As I awaited my order of quesadillas, I could almost hear the Mexican men wielding maracas and flamenco guitars, bringing the spirit of a fiesta to my afternoon siesta meal. Instead I was greeted with a plate of food more in the spirit of the vicious drug wars that have horrified the Mexican nation.
I was not aware that the NuBar occasionally indulged in nouveau cuisine( a style of preparing and presenting food using unusual combinations of flavours and small sized portions). I’ll be generous and say there were two tortillas (a flat, thin, piece of bread) involved.
They were each cut in two, folded over, containing nothing but a slim helping of sauce. Presumably this was my own fault for not including the €1 extra of chicken; but when it’s an optional addition to a meal it should not be necessary.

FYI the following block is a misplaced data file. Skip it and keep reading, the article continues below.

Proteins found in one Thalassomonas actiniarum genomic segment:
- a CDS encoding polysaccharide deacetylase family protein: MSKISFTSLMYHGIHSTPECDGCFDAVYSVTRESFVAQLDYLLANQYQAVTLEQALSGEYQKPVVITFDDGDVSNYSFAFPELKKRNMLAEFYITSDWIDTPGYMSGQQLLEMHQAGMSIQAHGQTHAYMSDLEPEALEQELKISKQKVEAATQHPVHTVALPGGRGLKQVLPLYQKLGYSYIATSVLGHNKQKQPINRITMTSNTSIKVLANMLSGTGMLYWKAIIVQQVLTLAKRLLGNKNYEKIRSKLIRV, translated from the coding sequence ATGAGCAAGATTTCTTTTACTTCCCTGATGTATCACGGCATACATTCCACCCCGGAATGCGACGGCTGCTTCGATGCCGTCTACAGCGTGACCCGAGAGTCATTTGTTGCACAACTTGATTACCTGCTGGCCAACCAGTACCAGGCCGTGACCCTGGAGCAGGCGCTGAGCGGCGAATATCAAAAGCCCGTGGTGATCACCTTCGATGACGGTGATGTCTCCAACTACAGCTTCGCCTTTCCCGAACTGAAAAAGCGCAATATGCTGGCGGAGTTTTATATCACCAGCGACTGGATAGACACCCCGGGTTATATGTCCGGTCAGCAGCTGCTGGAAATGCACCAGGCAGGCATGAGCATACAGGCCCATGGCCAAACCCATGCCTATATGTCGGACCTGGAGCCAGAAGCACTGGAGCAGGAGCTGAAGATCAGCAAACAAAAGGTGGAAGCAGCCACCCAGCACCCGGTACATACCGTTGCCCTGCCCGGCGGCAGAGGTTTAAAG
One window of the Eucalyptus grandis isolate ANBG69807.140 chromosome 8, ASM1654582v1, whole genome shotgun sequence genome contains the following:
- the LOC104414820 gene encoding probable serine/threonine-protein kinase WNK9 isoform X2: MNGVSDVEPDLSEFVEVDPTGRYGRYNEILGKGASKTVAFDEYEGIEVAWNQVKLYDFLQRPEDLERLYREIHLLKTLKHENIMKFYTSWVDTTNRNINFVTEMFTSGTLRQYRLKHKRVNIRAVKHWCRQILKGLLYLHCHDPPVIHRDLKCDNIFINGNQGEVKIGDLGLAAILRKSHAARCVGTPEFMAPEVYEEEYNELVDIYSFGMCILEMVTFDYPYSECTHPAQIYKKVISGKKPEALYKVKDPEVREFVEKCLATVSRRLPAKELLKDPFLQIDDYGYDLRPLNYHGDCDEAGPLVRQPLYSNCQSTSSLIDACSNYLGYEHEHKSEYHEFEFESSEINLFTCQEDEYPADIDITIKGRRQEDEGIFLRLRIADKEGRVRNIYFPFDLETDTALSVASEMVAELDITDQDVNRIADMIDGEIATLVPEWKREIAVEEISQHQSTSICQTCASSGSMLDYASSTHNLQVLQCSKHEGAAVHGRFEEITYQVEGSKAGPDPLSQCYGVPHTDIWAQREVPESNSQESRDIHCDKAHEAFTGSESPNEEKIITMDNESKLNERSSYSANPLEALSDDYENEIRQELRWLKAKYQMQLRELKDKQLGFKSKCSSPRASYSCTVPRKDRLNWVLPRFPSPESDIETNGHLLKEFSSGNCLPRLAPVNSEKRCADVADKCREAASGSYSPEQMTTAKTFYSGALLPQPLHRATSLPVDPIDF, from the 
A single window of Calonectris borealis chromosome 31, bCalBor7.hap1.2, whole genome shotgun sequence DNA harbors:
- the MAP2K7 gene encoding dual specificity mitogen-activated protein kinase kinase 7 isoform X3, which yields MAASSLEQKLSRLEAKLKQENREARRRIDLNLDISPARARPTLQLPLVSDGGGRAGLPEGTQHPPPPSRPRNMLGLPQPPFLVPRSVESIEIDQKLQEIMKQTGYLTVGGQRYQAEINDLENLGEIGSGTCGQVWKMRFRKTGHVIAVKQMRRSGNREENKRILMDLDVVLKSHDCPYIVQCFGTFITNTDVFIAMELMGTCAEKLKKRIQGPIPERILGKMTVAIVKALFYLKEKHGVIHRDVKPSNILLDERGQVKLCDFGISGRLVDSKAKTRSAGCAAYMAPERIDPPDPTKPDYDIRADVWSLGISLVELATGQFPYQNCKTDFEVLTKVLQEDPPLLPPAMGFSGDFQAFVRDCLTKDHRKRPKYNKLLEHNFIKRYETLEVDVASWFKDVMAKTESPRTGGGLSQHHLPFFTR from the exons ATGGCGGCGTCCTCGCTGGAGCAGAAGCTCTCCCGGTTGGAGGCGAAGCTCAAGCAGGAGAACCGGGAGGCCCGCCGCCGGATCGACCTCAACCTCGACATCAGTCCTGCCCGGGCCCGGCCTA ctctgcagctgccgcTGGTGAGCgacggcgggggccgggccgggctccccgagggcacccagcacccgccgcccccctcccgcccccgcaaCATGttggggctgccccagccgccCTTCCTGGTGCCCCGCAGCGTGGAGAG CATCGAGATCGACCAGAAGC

These four pieces of bread, probably not even adding up to a single slice of bread, cost €4.50. To put this in perspective, a hungry student could devour goujons and chips for just fifty cent extra, or my personal recommendation of a plate of taco chips fit for a king.
I soldiered through, hanging on to the hope that maybe it would provide some limited sustenance, but no. I was forced to accept the generosity of my loving friends who passed some pity goujons to my plate,
The only reason the quesadillas did not receive a rating of zero is the addition of two dips. Along with a few goujons, these portions of salsa and sour cream would have been welcome, but instead this felt more like a kick in the face from a cartel drug-lord.
It was more a case of Mexi-can’t than Mexi-can.